Biggest and best yet

Covered Bridge Arts and Music Fest:

Above: Sweet Tea Trio performs for the Saturday night crowd at the Covered Bridge Arts and Music Fest.

Above: Sweet Tea Trio performs for the Saturday night crowd at the Covered Bridge Arts and Music Fest.

The numbers aren’t in yet, but this year’s Covered Bridge Festival can comfortably be declared a resounding success. The festival, billed as the largest, most inclusive, most expansive in its 32 years, lived up to its billing.

Evidence is anecdotal, but strong. A vendor called Monday to rave that she had been to festivals everywhere and this was one of the best for friendliness and helpfulness of workers and other vendors, and just general smoothness of handling of setup and arrangements. A woman from Tuscaloosa called to say their day at the festival was the best family outing they ever had – and they’d definitely be back next year. Word-of-mouth on the arts and crafts circuit was “You gotta be in the Oneonta show!”

Right: Susan Sheppard and Sam Howell enjoy beautiful Blount County on the hike to Powell Falls.

Right: Susan Sheppard and Sam Howell enjoy beautiful Blount County on the hike to Powell Falls.

Must have worked. Festival organizers had to turn away nearly 50 booth applications. First time that’s ever happened. And the vendors showed up from all points of the compass – Georgia, Mississippi, Wisconsin(!), and from surrounding counties and all around Alabama. Organized groups – almost like tour groups – came from places like Mobile and Huntsville.

Want more proof? OK. The cattlemen sold all of their patented steak sandwiches. The Dunns couldn’t keep up with the demand for their luscious fried pies. The kids went bonkers over the Vargas Jumperoos, and the face painter burned the points and plugs out of her brush. By mid-afternoon you could hardly navigate the midway for the congestion, if you wanted to go to the entertainment stage. And the Pancake Breakfast? Jumpin’ Jehosaphat! The parking lot looked like rush hour at Woodstock – at 8:12 in the morning! I’d like to have a dollar for every pancake they served! Better still, give it to the Children’s Center.

And, how ‘bout those bands? Festival organizers went to the top of the mountain – and came down with a slate of winners. Those headliners? Sweet Tea Trio? Those young ladies are gonna hit the big time ‘fore long. People who heard’em say so. Plus Sweet Licks Dixieland Band and four other country/folk/rockabilly/blues/honkey-tonk-practitioners set the perfect tone for the festival, filling the juiced-up stage with 11 hours of high-test entertainment. Nuff said?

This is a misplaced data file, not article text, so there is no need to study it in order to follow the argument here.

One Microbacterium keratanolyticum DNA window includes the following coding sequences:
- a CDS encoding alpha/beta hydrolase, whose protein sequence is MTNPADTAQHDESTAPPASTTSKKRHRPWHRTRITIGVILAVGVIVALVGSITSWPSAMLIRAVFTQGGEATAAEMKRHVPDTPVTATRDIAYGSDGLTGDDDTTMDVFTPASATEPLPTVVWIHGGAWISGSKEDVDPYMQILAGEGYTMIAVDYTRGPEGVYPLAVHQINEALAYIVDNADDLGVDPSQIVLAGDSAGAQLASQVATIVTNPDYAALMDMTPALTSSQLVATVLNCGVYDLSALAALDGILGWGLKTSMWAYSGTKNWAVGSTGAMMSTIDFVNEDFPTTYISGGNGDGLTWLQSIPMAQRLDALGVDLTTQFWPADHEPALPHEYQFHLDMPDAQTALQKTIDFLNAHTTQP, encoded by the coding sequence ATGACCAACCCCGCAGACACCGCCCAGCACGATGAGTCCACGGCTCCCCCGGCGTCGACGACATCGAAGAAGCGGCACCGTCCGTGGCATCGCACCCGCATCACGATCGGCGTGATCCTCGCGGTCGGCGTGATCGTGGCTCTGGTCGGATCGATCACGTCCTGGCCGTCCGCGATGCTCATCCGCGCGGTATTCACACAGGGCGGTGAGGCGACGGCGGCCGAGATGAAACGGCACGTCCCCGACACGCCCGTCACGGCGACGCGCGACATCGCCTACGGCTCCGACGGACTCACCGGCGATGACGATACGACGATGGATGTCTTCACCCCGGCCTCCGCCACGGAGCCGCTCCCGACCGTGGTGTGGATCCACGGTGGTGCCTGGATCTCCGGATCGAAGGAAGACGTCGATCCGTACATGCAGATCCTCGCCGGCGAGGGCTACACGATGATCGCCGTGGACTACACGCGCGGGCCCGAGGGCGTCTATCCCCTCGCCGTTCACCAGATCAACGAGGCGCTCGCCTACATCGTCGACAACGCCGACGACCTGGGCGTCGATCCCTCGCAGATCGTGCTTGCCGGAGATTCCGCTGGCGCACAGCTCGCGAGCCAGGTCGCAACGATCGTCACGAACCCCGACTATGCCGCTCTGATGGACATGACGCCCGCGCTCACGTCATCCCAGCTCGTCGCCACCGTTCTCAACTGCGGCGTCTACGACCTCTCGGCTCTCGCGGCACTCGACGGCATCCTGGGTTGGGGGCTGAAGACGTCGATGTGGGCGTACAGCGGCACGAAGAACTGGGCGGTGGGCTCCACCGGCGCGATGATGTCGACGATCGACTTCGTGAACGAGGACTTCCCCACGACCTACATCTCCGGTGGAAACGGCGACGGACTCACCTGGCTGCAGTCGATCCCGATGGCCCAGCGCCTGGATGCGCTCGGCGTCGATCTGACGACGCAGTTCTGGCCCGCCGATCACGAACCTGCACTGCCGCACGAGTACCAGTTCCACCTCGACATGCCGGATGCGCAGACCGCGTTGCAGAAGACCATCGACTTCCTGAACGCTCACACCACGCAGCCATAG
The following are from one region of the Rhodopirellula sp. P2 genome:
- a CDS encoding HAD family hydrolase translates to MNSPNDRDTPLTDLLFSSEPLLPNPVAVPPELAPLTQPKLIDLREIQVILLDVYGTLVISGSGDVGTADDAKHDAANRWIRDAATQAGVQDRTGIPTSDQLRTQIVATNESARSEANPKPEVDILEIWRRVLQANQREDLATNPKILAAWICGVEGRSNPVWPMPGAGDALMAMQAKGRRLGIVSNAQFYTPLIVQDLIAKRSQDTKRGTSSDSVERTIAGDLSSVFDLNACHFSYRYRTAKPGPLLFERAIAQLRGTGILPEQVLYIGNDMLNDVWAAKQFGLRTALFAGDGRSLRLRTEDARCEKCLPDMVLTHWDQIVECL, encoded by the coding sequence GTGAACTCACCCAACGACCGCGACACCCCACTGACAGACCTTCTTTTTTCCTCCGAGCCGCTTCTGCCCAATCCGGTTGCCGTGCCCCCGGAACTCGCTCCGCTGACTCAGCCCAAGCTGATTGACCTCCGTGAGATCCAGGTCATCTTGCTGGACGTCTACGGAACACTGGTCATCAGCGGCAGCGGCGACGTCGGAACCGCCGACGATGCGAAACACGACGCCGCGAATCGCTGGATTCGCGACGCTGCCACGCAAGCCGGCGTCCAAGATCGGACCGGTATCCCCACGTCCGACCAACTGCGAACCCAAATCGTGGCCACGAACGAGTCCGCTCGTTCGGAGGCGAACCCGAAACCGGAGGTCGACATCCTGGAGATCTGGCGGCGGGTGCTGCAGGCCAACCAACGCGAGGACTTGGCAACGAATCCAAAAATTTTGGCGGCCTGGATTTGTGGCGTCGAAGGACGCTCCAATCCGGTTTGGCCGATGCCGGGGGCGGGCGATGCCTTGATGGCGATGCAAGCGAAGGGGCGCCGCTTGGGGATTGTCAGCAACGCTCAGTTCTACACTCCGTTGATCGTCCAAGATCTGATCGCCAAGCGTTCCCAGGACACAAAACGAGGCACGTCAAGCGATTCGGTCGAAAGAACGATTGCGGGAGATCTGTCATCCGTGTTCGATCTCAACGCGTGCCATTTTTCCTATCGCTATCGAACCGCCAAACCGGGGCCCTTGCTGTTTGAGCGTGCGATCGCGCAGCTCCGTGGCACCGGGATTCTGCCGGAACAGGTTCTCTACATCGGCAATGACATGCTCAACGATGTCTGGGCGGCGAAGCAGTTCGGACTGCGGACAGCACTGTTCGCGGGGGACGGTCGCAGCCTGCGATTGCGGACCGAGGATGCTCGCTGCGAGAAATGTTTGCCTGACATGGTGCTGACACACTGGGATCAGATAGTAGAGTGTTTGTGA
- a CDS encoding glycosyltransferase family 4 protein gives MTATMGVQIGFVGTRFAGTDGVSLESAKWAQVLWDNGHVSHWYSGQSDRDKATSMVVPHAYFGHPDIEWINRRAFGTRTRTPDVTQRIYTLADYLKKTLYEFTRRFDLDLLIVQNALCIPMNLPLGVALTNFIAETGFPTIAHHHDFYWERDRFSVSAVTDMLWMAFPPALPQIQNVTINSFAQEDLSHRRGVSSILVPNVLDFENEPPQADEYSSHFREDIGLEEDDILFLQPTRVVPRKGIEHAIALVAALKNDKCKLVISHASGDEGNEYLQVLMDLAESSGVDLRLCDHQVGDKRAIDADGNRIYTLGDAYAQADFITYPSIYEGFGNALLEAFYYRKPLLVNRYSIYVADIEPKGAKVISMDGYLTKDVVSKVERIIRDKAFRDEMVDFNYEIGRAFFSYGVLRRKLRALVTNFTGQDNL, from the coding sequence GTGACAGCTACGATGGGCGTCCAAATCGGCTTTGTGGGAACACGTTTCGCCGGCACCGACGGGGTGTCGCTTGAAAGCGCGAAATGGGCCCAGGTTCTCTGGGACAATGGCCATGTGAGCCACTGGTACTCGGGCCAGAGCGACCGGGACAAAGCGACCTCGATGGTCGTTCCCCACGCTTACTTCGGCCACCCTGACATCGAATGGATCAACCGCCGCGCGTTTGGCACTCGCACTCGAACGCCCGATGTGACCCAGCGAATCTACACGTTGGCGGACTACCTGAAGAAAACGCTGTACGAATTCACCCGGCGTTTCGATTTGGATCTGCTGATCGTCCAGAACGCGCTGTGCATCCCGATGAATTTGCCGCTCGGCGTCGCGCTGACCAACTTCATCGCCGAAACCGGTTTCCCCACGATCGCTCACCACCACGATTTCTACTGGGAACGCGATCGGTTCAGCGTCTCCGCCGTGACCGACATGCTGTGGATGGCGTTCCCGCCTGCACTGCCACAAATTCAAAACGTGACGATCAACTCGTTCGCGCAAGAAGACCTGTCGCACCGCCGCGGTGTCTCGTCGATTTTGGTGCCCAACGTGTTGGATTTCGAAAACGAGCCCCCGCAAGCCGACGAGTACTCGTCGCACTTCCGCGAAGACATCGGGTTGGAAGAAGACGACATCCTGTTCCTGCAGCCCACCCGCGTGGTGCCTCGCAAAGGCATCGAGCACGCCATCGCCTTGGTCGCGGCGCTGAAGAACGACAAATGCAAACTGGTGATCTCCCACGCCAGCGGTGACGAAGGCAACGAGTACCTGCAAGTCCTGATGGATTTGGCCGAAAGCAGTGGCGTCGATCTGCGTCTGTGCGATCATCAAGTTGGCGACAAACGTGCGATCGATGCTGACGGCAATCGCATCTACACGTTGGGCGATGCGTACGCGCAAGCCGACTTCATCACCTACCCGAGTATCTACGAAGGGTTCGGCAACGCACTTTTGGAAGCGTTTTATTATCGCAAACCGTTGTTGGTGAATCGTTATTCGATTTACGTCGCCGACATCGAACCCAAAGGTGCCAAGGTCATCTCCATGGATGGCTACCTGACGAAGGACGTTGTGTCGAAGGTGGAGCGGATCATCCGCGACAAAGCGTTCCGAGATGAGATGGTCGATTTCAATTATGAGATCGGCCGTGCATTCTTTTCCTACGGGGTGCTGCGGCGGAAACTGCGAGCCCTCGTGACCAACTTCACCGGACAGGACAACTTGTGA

Now that the streets are cleared and the fun and pageantry is dying away like echoes along the river – until next year – all that remains is the thank-yous and attaboys. Festival head Aimee Wilson, who knows more of the agony and ecstasy of the festival than anyone, had several to hand out:

• to the Chamber Board of Directors who worked hard, hard, hard, not only on the planning, but in the execution of the event.

• to all the workers providing security, including the Oneonta Police Department and McDowell Security Services, who were all “professional, and fit in just like they were part of the community,” Wilson said.

• to Oneonta city employees who worked above and beyond the call of duty to help set up, take down, and everything in between: names like Horton (Brandon and Bobby), Mardis, McCoy, and Nicodemus and all their crews – couldn’t have been done without’em.

• especially, to city manager Ed Lowe, mayor Ross Norris, and the Oneonta City Council for all the manpower, horsepower, and other kinds of strategic juice they supplied.

While Wilson was virtually still in the recovery room on Monday morning, she did manage to communicate the words of the theme line for next year: “bigger and better!” she whispered.